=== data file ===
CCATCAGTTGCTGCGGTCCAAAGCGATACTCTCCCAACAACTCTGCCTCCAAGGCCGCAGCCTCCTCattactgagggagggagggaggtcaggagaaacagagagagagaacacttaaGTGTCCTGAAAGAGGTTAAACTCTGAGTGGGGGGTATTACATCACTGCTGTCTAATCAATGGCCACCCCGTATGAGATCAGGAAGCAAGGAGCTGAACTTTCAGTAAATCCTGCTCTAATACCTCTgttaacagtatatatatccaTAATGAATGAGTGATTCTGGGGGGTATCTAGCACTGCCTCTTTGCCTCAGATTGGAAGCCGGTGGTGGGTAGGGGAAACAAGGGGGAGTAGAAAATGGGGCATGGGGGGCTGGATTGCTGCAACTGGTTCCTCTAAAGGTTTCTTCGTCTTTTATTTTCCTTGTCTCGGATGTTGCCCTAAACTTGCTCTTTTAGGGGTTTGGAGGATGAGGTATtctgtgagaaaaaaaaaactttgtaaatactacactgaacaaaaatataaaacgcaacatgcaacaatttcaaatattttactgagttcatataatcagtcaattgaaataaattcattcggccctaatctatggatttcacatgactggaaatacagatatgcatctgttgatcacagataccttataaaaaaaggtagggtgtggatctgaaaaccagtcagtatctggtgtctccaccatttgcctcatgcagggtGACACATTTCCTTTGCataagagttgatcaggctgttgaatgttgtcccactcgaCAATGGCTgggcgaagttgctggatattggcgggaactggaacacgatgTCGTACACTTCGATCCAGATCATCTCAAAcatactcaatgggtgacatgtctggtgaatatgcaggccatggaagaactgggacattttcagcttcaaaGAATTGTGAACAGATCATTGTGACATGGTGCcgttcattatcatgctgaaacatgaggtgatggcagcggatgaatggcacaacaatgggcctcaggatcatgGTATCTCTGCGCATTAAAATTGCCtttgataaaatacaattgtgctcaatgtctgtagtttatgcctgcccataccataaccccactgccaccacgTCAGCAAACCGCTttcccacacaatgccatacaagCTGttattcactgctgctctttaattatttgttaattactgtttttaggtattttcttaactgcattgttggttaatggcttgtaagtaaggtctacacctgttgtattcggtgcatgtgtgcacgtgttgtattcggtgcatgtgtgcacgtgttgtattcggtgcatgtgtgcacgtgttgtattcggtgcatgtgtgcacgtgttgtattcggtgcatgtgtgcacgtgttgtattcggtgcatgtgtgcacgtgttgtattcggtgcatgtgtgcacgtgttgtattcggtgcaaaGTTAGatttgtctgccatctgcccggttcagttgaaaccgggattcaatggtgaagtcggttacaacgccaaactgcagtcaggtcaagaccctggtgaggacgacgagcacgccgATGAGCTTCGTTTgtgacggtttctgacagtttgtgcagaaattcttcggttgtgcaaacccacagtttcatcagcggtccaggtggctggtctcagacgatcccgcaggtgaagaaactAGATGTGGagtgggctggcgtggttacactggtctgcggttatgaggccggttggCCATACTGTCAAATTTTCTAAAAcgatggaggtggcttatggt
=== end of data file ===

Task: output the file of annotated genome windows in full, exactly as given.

CCATCAGTTGCTGCGGTCCAAAGCGATACTCTCCCAACAACTCTGCCTCCAAGGCCGCAGCCTCCTCattactgagggagggagggaggtcaggagaaacagagagagagaacacttaaGTGTCCTGAAAGAGGTTAAACTCTGAGTGGGGGGTATTACATCACTGCTGTCTAATCAATGGCCACCCCGTATGAGATCAGGAAGCAAGGAGCTGAACTTTCAGTAAATCCTGCTCTAATACCTCTgttaacagtatatatatccaTAATGAATGAGTGATTCTGGGGGGTATCTAGCACTGCCTCTTTGCCTCAGATTGGAAGCCGGTGGTGGGTAGGGGAAACAAGGGGGAGTAGAAAATGGGGCATGGGGGGCTGGATTGCTGCAACTGGTTCCTCTAAAGGTTTCTTCGTCTTTTATTTTCCTTGTCTCGGATGTTGCCCTAAACTTGCTCTTTTAGGGGTTTGGAGGATGAGGTATtctgtgagaaaaaaaaaactttgtaaatactacactgaacaaaaatataaaacgcaacatgcaacaatttcaaatattttactgagttcatataatcagtcaattgaaataaattcattcggccctaatctatggatttcacatgactggaaatacagatatgcatctgttgatcacagataccttataaaaaaaggtagggtgtggatctgaaaaccagtcagtatctggtgtctccaccatttgcctcatgcagggtGACACATTTCCTTTGCataagagttgatcaggctgttgaatgttgtcccactcgaCAATGGCTgggcgaagttgctggatattggcgggaactggaacacgatgTCGTACACTTCGATCCAGATCATCTCAAAcatactcaatgggtgacatgtctggtgaatatgcaggccatggaagaactgggacattttcagcttcaaaGAATTGTGAACAGATCATTGTGACATGGTGCcgttcattatcatgctgaaacatgaggtgatggcagcggatgaatggcacaacaatgggcctcaggatcatgGTATCTCTGCGCATTAAAATTGCCtttgataaaatacaattgtgctcaatgtctgtagtttatgcctgcccataccataaccccactgccaccacgTCAGCAAACCGCTttcccacacaatgccatacaagCTGttattcactgctgctctttaattatttgttaattactgtttttaggtattttcttaactgcattgttggttaatggcttgtaagtaaggtctacacctgttgtattcggtgcatgtgtgcacgtgttgtattcggtgcatgtgtgcacgtgttgtattcggtgcatgtgtgcacgtgttgtattcggtgcatgtgtgcacgtgttgtattcggtgcatgtgtgcacgtgttgtattcggtgcatgtgtgcacgtgttgtattcggtgcatgtgtgcacgtgttgtattcggtgcaaaGTTAGatttgtctgccatctgcccggttcagttgaaaccgggattcaatggtgaagtcggttacaacgccaaactgcagtcaggtcaagaccctggtgaggacgacgagcacgccgATGAGCTTCGTTTgtgacggtttctgacagtttgtgcagaaattcttcggttgtgcaaacccacagtttcatcagcggtccaggtggctggtctcagacgatcccgcaggtgaagaaactAGATGTGGagtgggctggcgtggttacactggtctgcggttatgaggccggttggCCATACTGTCAAATTTTCTAAAAcgatggaggtggcttatggt